Imaginative Attitudes

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The point of this paper is to reveal a dogma in the ordinary conception of sensory imagination, and to suggest another way forward. The dogma springs from two main sources: a too close comparison of mental imagery to perceptual experience, and a too strong division between mental imagery and the traditional propositional attitudes (such as belief and desire). The result is an unworkable conception of the correctness conditions of sensory imaginings—one lacking any link between the conditions under which an imagining aids human action and inference and the conditions under which it is veridical. The proposed solution is, first, to posit a variety of imaginative attitudes—akin to the traditional propositional attitudes—which have different associated correctness (or satisfaction) conditions. The second part of the solution is to allow for imaginings with “hybrid” contents, in the sense that both mental images and representations with language-like constituent structure contribute to the content of imaginings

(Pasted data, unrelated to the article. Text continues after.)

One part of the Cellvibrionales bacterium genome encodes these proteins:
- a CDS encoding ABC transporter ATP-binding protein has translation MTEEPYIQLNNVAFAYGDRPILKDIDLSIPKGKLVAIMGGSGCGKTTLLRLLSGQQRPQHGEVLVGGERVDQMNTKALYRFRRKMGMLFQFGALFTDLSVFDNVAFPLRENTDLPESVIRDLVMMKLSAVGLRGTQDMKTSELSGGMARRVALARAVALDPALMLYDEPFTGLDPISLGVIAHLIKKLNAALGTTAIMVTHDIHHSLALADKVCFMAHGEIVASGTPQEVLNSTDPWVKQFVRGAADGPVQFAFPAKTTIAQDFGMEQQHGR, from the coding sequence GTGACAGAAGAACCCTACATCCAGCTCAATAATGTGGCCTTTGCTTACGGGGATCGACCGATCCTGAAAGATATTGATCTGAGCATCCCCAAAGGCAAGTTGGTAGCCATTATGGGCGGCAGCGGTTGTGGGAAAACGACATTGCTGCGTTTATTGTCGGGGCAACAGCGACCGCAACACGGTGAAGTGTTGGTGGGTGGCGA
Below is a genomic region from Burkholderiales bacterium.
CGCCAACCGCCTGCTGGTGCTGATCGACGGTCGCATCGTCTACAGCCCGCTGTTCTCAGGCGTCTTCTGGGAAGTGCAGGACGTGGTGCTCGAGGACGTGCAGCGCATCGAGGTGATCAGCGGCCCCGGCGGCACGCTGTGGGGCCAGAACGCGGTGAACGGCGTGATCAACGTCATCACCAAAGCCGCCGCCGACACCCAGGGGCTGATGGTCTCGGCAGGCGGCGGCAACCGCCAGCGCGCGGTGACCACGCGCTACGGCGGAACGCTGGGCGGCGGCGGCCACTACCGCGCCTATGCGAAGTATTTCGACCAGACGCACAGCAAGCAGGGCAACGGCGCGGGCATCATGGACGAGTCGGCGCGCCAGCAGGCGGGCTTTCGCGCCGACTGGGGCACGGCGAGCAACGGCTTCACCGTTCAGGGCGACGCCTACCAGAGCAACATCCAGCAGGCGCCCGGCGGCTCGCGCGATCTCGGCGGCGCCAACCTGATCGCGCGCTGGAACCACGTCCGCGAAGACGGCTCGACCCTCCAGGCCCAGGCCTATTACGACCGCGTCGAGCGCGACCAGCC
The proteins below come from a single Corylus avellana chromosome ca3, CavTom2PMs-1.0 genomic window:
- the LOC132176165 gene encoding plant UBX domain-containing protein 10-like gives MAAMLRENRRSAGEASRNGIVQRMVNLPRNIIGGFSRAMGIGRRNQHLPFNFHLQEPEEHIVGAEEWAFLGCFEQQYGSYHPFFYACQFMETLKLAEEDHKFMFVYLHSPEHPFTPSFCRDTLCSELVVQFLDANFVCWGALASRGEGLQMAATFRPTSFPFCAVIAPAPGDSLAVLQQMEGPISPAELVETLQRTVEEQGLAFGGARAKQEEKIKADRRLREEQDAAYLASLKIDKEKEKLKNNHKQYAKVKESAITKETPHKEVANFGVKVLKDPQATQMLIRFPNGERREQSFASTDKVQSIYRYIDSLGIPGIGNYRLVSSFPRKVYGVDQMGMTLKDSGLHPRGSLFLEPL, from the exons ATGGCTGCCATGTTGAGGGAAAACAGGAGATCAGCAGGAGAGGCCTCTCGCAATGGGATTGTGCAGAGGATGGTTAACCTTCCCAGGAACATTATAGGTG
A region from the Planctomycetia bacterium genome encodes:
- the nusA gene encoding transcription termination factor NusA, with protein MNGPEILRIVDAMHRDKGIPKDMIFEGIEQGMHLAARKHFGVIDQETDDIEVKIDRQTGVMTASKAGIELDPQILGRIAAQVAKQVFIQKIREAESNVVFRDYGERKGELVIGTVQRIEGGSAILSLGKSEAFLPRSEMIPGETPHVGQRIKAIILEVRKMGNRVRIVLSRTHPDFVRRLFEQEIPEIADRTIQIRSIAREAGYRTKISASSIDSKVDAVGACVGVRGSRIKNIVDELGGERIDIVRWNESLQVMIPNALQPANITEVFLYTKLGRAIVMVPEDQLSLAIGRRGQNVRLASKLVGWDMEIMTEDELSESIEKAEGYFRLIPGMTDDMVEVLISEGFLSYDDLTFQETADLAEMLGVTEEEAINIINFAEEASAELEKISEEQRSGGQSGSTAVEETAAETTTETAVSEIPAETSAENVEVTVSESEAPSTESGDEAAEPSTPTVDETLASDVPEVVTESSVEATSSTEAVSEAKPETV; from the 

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References found in this work BETA
Simple Heuristics That Make Us Smart.Gigerenzer, Gerd; M. Todd, Peter & Research Group, A. B. C.
The Transparency of Experience.Martin, Michael G. F.

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Citations of this work BETA
Imagining Experiences.Langland‐Hassan, Peter

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